|Create and distribute the peer assessment survey
We create and distribute the teammate peer assessment survey to all the teams in our class. Our students must also be alert to receiving notifications about provisional results and requests we might make to resubmit an unsatisfactory response.
|Manage the peer assessment survey
As our survey progresses, we might request a resubmission from a student who appears to have rated others unfairly or assesses their contribution to a degree markedly different from the assessment made by their teammates. We might need to adjust the composition of a team by adding or dropping a teammate.
|Promote courageous conversations among your students through feedback
We calculate each student's personal grade combining their average peer-assessed score with the team result we awarded for the team's outputs. We despatch a personalised report to each student comprising their personal grade and the developmental feedback to guide improvement in their future teamwork.
|Improve the next cycle of your students' group assignmentsWe examine the feedback, charts, data, and analytics resulting from our peer assessment to help improve our design of future group assignments and our next conduct of teammate peer assessment.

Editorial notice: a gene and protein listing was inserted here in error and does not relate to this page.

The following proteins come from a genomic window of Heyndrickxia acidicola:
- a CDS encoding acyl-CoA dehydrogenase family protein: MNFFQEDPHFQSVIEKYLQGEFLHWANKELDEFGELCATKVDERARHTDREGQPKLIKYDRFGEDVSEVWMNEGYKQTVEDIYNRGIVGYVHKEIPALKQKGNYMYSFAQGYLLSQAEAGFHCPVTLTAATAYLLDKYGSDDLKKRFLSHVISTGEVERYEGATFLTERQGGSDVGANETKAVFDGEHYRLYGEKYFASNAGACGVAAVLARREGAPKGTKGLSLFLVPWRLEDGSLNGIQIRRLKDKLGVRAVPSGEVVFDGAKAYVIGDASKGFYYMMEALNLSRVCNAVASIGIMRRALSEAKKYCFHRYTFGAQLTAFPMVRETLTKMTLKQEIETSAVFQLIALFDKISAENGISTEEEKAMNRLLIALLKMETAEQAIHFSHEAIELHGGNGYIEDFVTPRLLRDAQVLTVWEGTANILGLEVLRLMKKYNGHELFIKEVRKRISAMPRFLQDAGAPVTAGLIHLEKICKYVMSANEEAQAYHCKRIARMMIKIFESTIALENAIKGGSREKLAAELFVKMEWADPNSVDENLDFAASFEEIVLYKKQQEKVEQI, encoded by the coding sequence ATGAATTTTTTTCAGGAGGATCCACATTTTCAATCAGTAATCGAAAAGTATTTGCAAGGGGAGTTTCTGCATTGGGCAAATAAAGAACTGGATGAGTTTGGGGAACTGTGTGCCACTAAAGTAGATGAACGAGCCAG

Table 1.2 illustrates our assertion that teammate peer assessment is a crucial element for enabling grades to be awarded in proportion to a teammate’s contribution, thereby reducing the likelihood of freeloading – Pillars 1 and 2.
Furthermore, when used as part of a formative assessment cycle, an effectively-used peer assessment platform motivates and supports just-in-time training of students in peer assessment, peer feedback, and teamwork competencies – Pillars 3 and 4.
Finally, an effective peer assessment platform identifies dysfunctional team behavior in a timely manner so that the teacher and/or the team can undertake remedial action to improve their behavior before the submission of the team’s outputs for final teacher grading – Pillar 5.
Figure 1.3 The 7 step formula for fair and effective team assessment
Download wall poster from https://tinyurl.com/papinfographic © Peer Assess Pro. All rights reserved.
Benefits from applying the 7 step formula
When you apply the 7 step formula for fair and effective team assessments you should expect these key benefits
- Students develop professional teamwork capabilities valued by employers, Table 1.1
- The team’s work is produced to a higher academic quality, argued later in Chapter 2.
- Students feel a greater sense of engagement with the team work, and satisfaction with those results achieved